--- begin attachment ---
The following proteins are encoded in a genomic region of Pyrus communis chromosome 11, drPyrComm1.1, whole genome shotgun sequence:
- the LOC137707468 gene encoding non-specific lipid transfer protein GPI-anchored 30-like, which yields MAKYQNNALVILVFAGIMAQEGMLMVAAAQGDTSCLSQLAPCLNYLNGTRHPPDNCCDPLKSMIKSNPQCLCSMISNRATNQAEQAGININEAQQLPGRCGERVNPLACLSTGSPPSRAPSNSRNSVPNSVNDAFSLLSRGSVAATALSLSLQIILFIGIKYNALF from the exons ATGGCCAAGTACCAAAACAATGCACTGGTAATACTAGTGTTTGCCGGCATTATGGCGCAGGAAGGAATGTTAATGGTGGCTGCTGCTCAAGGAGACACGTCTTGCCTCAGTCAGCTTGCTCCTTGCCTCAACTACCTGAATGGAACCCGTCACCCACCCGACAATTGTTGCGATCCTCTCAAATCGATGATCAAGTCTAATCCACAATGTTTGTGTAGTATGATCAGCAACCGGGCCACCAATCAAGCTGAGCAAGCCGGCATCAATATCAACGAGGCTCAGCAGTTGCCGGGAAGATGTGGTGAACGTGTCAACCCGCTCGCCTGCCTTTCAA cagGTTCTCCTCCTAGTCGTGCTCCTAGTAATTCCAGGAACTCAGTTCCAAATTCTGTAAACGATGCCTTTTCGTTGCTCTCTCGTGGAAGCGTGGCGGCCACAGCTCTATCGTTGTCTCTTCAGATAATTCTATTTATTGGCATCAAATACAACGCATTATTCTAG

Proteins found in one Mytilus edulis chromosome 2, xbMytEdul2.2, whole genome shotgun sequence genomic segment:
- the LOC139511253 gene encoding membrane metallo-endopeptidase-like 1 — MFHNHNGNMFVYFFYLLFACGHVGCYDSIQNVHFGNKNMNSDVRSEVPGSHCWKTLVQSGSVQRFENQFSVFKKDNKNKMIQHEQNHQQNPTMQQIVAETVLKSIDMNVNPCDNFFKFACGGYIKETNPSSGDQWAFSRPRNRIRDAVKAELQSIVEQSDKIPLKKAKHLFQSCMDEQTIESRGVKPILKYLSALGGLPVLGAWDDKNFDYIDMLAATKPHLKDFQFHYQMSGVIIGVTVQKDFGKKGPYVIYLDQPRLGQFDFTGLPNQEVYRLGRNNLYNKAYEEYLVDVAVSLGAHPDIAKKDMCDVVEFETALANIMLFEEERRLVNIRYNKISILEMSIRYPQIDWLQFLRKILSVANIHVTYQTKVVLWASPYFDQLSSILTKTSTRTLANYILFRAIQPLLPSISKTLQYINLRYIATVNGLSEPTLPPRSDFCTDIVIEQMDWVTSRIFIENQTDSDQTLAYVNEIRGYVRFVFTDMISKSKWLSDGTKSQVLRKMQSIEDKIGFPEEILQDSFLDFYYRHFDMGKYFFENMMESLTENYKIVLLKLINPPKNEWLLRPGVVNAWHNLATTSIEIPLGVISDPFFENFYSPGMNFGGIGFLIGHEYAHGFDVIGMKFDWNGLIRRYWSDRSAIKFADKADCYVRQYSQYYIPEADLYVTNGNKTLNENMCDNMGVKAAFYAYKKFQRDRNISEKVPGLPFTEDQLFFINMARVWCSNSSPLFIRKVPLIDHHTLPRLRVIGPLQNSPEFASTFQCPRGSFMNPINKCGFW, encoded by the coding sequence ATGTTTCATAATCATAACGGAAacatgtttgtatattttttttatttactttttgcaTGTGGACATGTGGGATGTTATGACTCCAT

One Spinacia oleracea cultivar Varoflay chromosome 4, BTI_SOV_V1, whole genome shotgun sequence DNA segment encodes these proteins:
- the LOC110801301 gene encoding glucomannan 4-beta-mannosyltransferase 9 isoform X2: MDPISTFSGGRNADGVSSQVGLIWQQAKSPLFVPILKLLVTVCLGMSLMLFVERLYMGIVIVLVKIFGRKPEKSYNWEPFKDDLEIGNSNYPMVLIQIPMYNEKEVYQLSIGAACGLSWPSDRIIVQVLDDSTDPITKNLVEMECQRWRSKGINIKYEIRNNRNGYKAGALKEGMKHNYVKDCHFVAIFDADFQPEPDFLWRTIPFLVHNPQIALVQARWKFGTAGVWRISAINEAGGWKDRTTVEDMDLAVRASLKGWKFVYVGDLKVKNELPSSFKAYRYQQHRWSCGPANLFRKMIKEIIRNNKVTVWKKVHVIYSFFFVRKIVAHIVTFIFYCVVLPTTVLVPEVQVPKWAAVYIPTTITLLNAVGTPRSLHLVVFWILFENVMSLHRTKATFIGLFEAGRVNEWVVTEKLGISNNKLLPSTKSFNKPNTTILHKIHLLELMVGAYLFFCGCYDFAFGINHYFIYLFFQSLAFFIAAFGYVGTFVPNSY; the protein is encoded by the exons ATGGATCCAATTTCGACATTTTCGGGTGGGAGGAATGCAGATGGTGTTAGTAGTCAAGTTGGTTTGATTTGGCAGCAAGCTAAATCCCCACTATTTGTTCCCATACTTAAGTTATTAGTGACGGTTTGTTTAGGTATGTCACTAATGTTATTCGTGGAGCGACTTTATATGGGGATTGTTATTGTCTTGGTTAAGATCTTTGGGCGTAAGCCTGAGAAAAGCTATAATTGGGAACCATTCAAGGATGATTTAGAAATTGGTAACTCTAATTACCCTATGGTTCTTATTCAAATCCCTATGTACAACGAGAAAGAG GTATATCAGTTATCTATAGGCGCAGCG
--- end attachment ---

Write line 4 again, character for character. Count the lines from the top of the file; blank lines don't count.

- the LOC139511253 gene encoding membrane metallo-endopeptidase-like 1 — MFHNHNGNMFVYFFYLLFACGHVGCYDSIQNVHFGNKNMNSDVRSEVPGSHCWKTLVQSGSVQRFENQFSVFKKDNKNKMIQHEQNHQQNPTMQQIVAETVLKSIDMNVNPCDNFFKFACGGYIKETNPSSGDQWAFSRPRNRIRDAVKAELQSIVEQSDKIPLKKAKHLFQSCMDEQTIESRGVKPILKYLSALGGLPVLGAWDDKNFDYIDMLAATKPHLKDFQFHYQMSGVIIGVTVQKDFGKKGPYVIYLDQPRLGQFDFTGLPNQEVYRLGRNNLYNKAYEEYLVDVAVSLGAHPDIAKKDMCDVVEFETALANIMLFEEERRLVNIRYNKISILEMSIRYPQIDWLQFLRKILSVANIHVTYQTKVVLWASPYFDQLSSILTKTSTRTLANYILFRAIQPLLPSISKTLQYINLRYIATVNGLSEPTLPPRSDFCTDIVIEQMDWVTSRIFIENQTDSDQTLAYVNEIRGYVRFVFTDMISKSKWLSDGTKSQVLRKMQSIEDKIGFPEEILQDSFLDFYYRHFDMGKYFFENMMESLTENYKIVLLKLINPPKNEWLLRPGVVNAWHNLATTSIEIPLGVISDPFFENFYSPGMNFGGIGFLIGHEYAHGFDVIGMKFDWNGLIRRYWSDRSAIKFADKADCYVRQYSQYYIPEADLYVTNGNKTLNENMCDNMGVKAAFYAYKKFQRDRNISEKVPGLPFTEDQLFFINMARVWCSNSSPLFIRKVPLIDHHTLPRLRVIGPLQNSPEFASTFQCPRGSFMNPINKCGFW, encoded by the coding sequence ATGTTTCATAATCATAACGGAAacatgtttgtatattttttttatttactttttgcaTGTGGACATGTGGGATGTTATGACTCCAT